7 Things Tutors Should Never Do
Avoid these mistakes during your tutoring job.
An effective tutor can mean the difference between failure and success for someone struggling to learn. Keep reading for a list of professional don'ts to avoid when grooming your pupils for success.
- Make Your Private Life Public
While tutors are expected to privately oversee the academic progress of their pupils, its also important that certain social boundaries be in place. Avoid discussing deeply personal topics unless it is relevant to your subject matter. This will keep your professional relationship just that -- professional.
All too often, when tutors create a friendship with students they start to slack off and take advantage of the friendship that has developed, says one-on-one career consultant and author Arthur Kaptein.
Creating social media relationships with your pupil can also blur the professional lines of your relationship, and should be avoided when possible.
If they follow you, that's one thing, says Kreigh Knerr, director of Milwaukee-based standardized testing tutoring facility Knerr Learning Center. Don't initiate social media interaction.
- Be Too Physical
Everyone loves a good hug now and again, but unless your subject matter calls for it, then its best to keep physical interaction between you and your pupil to a minimum. Tickling, wrestling and other overt physical expressions should be avoided while on the job.
There's a gray area surrounding high fives and fist bumps, but that should be the limit in a professional tutoring environment, says Knerr, adding that standing over your pupil can also create an uncomfortable situation.
Sit next to your student rather than standing over them. Looming is weird and intimidating, adds Knerr.
- Arrive Underprepared
A tardy tutor with a half-baked lesson plan can create the impression that he or she is uninterested in the job.
Never come unprepared, says Brooke Lustig, director of online interactive tutoring service ePrepz.com. Tutoring is a job, and like any job tutoring requires preparation. Go over the current assignments beforehand and try to inspire the student to be prepared as well. If both parties are prepared it will be easier to learn.
- Lose Your Cool
While you may feel like pulling your hair out in exasperation while tutoring, you should keep your emotions in check and avoid expressions of anger or frustration. Tutors should also avoid talking down to their pupils as this can undermine the learning process.
A one-on-one environment is one of the few in which students can engage adults in real conversation, says Knerr. Let them take advantage of that.
- Be Inflexible
Each person learns in a different way, so creating a one-size-fits-all lesson plan or approach to teaching should be avoided. While it may save you time, it can hinder your ability to recognize the specific learning challenges of each of your pupils.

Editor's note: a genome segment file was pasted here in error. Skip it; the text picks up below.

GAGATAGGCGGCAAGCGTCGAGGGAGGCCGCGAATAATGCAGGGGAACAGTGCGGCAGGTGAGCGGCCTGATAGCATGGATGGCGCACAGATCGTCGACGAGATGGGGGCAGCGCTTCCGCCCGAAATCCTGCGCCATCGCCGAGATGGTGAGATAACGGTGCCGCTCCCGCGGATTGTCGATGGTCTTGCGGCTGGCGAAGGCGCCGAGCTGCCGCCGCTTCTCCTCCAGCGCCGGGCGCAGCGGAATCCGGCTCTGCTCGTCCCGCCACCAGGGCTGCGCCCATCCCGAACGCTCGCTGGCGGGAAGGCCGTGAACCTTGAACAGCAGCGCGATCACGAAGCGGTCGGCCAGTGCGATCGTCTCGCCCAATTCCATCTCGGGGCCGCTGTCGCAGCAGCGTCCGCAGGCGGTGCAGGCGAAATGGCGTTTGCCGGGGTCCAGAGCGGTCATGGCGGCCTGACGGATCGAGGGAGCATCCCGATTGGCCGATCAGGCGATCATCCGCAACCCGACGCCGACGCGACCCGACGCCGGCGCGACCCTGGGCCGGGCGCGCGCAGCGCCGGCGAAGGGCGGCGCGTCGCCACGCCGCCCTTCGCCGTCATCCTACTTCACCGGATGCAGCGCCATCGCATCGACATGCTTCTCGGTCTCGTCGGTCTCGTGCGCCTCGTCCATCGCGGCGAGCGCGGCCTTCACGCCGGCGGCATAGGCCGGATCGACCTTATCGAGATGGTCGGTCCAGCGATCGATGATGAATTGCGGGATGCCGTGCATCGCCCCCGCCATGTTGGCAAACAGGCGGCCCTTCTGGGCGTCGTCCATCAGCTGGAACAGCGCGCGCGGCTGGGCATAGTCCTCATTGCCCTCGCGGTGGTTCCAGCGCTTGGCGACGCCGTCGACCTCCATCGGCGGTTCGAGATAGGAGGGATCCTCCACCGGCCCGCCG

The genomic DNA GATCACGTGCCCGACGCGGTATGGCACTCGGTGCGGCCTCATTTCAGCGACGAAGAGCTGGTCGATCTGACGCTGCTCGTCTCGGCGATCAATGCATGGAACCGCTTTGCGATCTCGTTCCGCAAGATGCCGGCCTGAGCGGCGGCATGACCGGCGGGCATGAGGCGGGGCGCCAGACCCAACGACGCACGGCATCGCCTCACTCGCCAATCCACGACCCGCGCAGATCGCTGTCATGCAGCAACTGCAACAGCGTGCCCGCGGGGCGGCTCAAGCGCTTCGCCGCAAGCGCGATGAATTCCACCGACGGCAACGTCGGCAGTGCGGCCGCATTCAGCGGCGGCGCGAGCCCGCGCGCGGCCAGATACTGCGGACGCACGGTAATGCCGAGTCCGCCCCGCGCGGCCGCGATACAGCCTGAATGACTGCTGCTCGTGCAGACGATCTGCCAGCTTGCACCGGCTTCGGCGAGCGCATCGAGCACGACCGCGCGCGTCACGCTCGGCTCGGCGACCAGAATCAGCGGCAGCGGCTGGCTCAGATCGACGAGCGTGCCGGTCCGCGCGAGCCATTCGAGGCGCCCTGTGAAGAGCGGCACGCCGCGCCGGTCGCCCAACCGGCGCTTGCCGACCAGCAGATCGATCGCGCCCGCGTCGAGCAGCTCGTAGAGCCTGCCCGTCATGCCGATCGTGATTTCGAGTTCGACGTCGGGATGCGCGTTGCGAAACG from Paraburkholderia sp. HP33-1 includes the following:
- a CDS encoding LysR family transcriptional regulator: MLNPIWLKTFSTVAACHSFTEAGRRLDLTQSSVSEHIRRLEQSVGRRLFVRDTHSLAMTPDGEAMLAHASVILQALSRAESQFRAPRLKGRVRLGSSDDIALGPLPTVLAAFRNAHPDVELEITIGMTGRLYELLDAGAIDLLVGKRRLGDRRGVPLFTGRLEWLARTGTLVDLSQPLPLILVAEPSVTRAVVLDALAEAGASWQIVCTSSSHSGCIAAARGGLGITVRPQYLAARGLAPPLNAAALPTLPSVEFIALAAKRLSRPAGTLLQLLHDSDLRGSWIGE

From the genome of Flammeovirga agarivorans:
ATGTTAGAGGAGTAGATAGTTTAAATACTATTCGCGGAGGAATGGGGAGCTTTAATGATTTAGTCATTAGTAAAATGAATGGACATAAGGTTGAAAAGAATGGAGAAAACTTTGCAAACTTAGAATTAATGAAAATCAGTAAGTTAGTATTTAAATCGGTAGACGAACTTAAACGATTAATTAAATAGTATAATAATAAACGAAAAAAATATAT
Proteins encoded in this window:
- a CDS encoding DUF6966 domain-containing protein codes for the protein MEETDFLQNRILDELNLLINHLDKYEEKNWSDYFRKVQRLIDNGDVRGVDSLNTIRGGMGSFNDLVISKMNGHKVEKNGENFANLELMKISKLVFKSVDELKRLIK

Students really notice when you personalize their lessons to them, says Kirsty Burton, a former British au pair, tutor and founder of ESL website Confident Living UK. It's important to consider learning styles, progress speed, specific priorities and interests.
- Go Too Fast
Rushing through material simply to stay on schedule should also be avoided when tutoring, as it can further confuse pupils and create feelings of shame when concepts are not sufficiently absorbed.
Many students avoid tutoring because they are intimidated and feel as if the tutor thinks they're dumb, says Lustig. Being patient and kind will help students feel comfortable and do better work.
If your student is barely passing Spanish, don't promise them that your tutoring will land them As for the rest of the semester. If he or she doesn't succeed, you'll look amateur, and your student could potentially feel cheated or hopeless.
Even if your lessons do deliver As in Spanish, your students may start expecting the same results in every area, says Burton.
You'll set the bar for the relationship, and your student or family will grow to expect this as the bare minimum, she says.
When done well, tutors have the ability to truly enrich the lives of the people they serve by building confidence and igniting curiosity and passion. Don't let bad habits undermine both your efforts and your pupils potential for success.
Tiffany Smith is the director of content and publicity at William Woods University. She has written for All You, Time for Kids and the Boston Globe. And, as a former babysitter, she knows a lot about fun games to play with kids. Getting them to eat their veggies -- that’s a different story! Follow her on Twitter at @tiffanyiswrite.
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